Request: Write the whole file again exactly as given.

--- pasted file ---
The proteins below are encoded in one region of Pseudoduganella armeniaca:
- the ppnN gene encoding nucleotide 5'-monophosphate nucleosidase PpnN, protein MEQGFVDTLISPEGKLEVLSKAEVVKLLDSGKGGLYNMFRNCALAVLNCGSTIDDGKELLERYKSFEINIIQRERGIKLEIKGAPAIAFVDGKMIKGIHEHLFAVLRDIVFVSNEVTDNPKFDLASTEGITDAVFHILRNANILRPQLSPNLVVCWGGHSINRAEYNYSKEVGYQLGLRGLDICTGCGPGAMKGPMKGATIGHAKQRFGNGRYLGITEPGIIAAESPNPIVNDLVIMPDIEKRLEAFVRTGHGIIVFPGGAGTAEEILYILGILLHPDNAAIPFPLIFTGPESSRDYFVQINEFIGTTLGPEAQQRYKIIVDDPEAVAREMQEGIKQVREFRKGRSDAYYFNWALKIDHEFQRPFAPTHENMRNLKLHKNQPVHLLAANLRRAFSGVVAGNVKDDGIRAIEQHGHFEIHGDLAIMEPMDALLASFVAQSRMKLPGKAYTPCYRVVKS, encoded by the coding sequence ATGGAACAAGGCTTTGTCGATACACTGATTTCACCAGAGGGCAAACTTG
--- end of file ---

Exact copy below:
The proteins below are encoded in one region of Pseudoduganella armeniaca:
- the ppnN gene encoding nucleotide 5'-monophosphate nucleosidase PpnN, protein MEQGFVDTLISPEGKLEVLSKAEVVKLLDSGKGGLYNMFRNCALAVLNCGSTIDDGKELLERYKSFEINIIQRERGIKLEIKGAPAIAFVDGKMIKGIHEHLFAVLRDIVFVSNEVTDNPKFDLASTEGITDAVFHILRNANILRPQLSPNLVVCWGGHSINRAEYNYSKEVGYQLGLRGLDICTGCGPGAMKGPMKGATIGHAKQRFGNGRYLGITEPGIIAAESPNPIVNDLVIMPDIEKRLEAFVRTGHGIIVFPGGAGTAEEILYILGILLHPDNAAIPFPLIFTGPESSRDYFVQINEFIGTTLGPEAQQRYKIIVDDPEAVAREMQEGIKQVREFRKGRSDAYYFNWALKIDHEFQRPFAPTHENMRNLKLHKNQPVHLLAANLRRAFSGVVAGNVKDDGIRAIEQHGHFEIHGDLAIMEPMDALLASFVAQSRMKLPGKAYTPCYRVVKS, encoded by the coding sequence ATGGAACAAGGCTTTGTCGATACACTGATTTCACCAGAGGGCAAACTTG